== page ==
Regorafenib is an oral multi-kinase inhibitor that is used in the therapy of refractory metastatic colorectal cancer, hepatocellular carcinoma and gastrointestinal stromal tumor. Regorafenib has been associated with frequent serum aminotransferase elevations during therapy and with rare, but sometimes severe and even fatal instances of clinically apparent liver injury.
Regorafenib (re goe raf’ e nib) is an orally available, small molecule, multi-specific kinase inhibitor with activity against vascular endothelial growth factors (VEGF) receptors -1, -2 and -3, as well as against the receptor for platelet derived growth factor (PDGF) and several RAF kinases, c-Kit and TIE2. Inhibition of these kinases decreases angiogenesis, which plays an important role in the growth and spread of several forms of solid tumors. Regorafenib received approval for use in the United States in 2012 for therapy of metastatic colorectal cancer and advanced, unresectable gastrointestinal stromal tumors after failure of other antineoplastic agents. Indications were extended in 2017 to include refractory hepatocellular carcinoma. Regorafenib is available in tablets of 40 mg under the brand name Stivarga. The typical dose is 160 mg once daily for 21 days in 28 day cycles continued until there is tumor progression or unacceptable toxicity. Side effects are common and can include fatigue, diarrhea, anorexia, weight loss, nausea, abdominal pain, hand-foot syndrome, hypertension, mucositis, dysphonia, infections, rash and fever. Uncommon, but potentially severe side effects include bleeding, poor wound healing, gastrointestinal perforation and fistula, hypertension, severe skin toxicities, cardiac ischemia and reversible posterior leukoencephalopathy syndrome.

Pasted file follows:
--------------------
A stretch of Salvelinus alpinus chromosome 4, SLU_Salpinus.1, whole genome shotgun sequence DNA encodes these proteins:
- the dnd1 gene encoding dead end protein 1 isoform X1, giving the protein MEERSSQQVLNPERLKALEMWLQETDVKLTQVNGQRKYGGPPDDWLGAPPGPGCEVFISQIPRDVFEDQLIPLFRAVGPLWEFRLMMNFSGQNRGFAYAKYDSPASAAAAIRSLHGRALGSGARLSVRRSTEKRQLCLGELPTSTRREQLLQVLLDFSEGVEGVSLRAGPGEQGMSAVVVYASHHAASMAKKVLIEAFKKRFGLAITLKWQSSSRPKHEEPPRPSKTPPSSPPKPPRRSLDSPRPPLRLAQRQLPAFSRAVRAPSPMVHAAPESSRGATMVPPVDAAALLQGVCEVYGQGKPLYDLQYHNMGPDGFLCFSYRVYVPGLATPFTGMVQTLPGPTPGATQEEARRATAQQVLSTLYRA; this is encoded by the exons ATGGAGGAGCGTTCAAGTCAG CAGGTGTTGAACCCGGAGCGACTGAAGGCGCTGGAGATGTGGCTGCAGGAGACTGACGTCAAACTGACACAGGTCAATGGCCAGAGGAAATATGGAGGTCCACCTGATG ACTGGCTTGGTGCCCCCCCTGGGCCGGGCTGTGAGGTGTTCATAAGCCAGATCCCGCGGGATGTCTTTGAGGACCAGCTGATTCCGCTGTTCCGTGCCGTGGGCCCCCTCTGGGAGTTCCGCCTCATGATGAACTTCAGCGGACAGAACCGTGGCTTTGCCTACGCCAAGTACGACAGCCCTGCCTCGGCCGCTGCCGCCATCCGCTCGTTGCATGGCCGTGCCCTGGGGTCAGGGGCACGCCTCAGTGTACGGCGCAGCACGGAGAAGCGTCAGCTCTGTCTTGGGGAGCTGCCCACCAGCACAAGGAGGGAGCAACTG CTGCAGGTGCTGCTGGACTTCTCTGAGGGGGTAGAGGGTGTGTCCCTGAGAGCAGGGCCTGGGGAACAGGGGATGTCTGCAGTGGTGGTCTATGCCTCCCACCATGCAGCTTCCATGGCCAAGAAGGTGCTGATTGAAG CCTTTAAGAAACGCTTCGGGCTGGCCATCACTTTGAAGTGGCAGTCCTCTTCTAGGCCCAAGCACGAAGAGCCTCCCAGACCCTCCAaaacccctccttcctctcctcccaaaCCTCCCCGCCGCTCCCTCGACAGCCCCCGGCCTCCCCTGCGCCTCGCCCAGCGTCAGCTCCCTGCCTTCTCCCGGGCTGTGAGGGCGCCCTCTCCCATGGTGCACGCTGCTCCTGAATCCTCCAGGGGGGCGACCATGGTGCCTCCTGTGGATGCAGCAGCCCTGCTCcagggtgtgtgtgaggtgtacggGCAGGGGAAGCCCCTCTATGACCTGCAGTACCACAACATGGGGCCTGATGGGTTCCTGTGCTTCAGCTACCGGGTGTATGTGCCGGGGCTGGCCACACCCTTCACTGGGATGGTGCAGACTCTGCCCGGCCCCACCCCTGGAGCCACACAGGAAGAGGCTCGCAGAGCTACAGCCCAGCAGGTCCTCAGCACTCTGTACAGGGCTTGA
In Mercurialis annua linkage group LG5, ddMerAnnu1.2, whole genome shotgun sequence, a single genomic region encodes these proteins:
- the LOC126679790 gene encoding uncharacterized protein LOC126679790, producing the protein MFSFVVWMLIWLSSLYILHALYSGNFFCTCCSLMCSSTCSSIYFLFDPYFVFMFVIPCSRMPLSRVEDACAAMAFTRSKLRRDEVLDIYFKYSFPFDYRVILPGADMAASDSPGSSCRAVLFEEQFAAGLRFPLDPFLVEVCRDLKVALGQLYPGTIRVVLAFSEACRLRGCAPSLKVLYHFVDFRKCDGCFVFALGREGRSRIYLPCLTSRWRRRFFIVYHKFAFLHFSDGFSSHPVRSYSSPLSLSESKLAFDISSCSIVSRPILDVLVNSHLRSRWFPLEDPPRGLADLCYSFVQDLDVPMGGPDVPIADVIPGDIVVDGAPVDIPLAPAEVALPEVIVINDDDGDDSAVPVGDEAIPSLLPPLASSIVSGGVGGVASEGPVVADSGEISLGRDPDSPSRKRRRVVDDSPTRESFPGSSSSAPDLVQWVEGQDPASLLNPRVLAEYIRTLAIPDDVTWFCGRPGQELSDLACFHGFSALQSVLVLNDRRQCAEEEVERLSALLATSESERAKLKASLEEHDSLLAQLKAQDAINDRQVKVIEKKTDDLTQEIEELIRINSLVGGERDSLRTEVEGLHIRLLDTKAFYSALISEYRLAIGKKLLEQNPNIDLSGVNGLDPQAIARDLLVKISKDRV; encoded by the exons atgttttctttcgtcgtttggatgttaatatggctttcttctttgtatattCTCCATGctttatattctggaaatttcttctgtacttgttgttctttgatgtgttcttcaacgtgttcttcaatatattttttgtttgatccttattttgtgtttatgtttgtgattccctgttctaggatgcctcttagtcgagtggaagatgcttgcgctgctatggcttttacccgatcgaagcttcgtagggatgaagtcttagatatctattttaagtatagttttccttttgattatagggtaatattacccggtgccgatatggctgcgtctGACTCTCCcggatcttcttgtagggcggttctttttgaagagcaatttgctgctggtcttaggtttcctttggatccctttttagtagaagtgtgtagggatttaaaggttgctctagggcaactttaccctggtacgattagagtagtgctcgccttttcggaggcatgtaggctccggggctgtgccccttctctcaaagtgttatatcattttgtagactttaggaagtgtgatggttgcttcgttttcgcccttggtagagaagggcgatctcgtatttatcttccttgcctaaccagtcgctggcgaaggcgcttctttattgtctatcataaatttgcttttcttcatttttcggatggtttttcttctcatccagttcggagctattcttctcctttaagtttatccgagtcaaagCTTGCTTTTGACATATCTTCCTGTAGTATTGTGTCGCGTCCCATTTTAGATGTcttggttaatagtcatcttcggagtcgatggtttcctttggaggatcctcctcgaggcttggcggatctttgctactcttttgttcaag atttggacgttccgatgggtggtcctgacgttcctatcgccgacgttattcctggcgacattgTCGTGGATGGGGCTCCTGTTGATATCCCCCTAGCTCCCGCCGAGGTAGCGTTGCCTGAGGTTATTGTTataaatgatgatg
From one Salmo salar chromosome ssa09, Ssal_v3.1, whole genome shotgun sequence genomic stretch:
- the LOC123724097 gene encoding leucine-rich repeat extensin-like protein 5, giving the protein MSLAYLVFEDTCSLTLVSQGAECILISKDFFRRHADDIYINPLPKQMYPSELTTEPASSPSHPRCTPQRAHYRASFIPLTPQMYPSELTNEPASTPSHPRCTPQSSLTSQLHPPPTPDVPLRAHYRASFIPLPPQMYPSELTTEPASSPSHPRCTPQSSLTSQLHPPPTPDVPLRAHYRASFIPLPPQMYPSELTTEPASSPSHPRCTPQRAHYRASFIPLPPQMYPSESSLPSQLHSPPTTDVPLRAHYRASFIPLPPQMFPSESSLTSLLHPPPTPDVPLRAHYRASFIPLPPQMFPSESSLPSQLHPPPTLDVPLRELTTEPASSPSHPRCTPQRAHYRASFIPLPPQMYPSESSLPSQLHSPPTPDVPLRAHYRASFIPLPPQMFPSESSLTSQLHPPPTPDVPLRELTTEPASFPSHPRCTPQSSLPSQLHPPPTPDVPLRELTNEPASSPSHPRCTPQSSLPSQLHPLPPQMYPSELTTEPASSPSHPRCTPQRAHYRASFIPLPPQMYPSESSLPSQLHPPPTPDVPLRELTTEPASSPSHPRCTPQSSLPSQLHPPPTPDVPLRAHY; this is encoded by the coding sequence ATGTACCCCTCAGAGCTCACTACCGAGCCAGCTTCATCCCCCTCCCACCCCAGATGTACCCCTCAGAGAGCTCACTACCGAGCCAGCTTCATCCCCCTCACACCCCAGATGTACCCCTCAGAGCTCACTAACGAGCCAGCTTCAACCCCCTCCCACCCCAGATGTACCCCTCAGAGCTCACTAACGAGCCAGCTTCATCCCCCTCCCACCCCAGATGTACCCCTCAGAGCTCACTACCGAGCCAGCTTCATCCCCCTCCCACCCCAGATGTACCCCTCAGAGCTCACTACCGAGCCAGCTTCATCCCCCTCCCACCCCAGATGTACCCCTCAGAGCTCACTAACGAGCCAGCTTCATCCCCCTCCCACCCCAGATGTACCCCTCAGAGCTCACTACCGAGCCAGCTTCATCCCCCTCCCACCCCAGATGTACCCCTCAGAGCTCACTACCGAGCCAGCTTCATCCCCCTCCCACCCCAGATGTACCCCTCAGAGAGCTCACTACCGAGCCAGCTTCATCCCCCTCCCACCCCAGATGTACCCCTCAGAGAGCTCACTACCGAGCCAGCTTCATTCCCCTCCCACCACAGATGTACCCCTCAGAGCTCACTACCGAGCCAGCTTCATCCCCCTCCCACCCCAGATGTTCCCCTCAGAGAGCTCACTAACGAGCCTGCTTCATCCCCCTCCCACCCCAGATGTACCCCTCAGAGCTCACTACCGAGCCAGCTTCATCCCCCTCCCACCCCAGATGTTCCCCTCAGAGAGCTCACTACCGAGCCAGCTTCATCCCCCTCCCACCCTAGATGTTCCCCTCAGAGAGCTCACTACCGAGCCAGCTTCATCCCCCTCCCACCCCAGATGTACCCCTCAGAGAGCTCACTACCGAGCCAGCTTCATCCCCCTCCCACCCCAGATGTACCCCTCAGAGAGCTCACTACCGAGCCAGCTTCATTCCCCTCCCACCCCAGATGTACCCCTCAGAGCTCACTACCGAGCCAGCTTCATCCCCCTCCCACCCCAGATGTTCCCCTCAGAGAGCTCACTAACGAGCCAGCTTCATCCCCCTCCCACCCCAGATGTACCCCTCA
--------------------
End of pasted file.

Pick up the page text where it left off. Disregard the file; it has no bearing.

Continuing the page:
In large clinical trials of regorafenib, elevations in serum aminotransferase levels were common, occurring in 39% to 45% of patients, and were greater than 5 times the upper limit of normal (ULN) in 3% to 6%. In addition, there have been several reports of clinically apparent liver injury arising during regorafenib therapy which was often severe and occasionally fatal, estimated to occur in 0.3% of treated subjects. For these reasons, routine monitoring of liver enzymes is recommended. Regorafenib induced liver injury can present in several different patterns or phenotypes. Some patients present within a few days of starting regorafenib with acute hepatic necrosis, high levels of serum aminotransferase and lactic dehydrogenase with mild jaundice, but prolongation of INR and signs of hepatic failure. The injury can be severe but is generally self-limited and recovery is rapid and complete. Other patients present with an acute viral hepatitis like pattern, hepatocelllar (or mixed) serum enzyme elevations and jaundice that can be prolonged and has been fatal in several instances. Autoimmune and immunoallergic features are uncommon. In addition, rare instances of regorafenib associated liver injury have presented with a sinusoidal obstruction-like syndrome or pseudocirrhosis, with marked hepatic nodularity and ascites that eventually improves or resolves. Finally, regorafenib, like other multi-kinase inhibitors [sunitinib, imatinib, sorafenib], has also been associated with episodes of hyperammonemic coma generally arising within a few days or weeks of starting and with rapid reversal upon stopping treatment.
Likelihood score: B (highly likely cause of clinically apparent liver injury).
Mechanism of Injury
The cause of serum enzyme elevations and liver injury during regorafenib therapy is not known. Regorafenib is metabolized in the liver largely through the CYP 3A4 pathway and liver injury may be related to production of a toxic intermediate. Because regorafenib inhibits multiple kinases, it may interfere with normal hepatocyte pathways involved in cell metabolism, injury and repair making the cell injury multifactorial. In addition, because regorafenib is metabolized by CYP 3A4, it is susceptible to drug-drug interactions with agents that inhibit or induce this hepatic microsomal enzyme.
Outcome and Management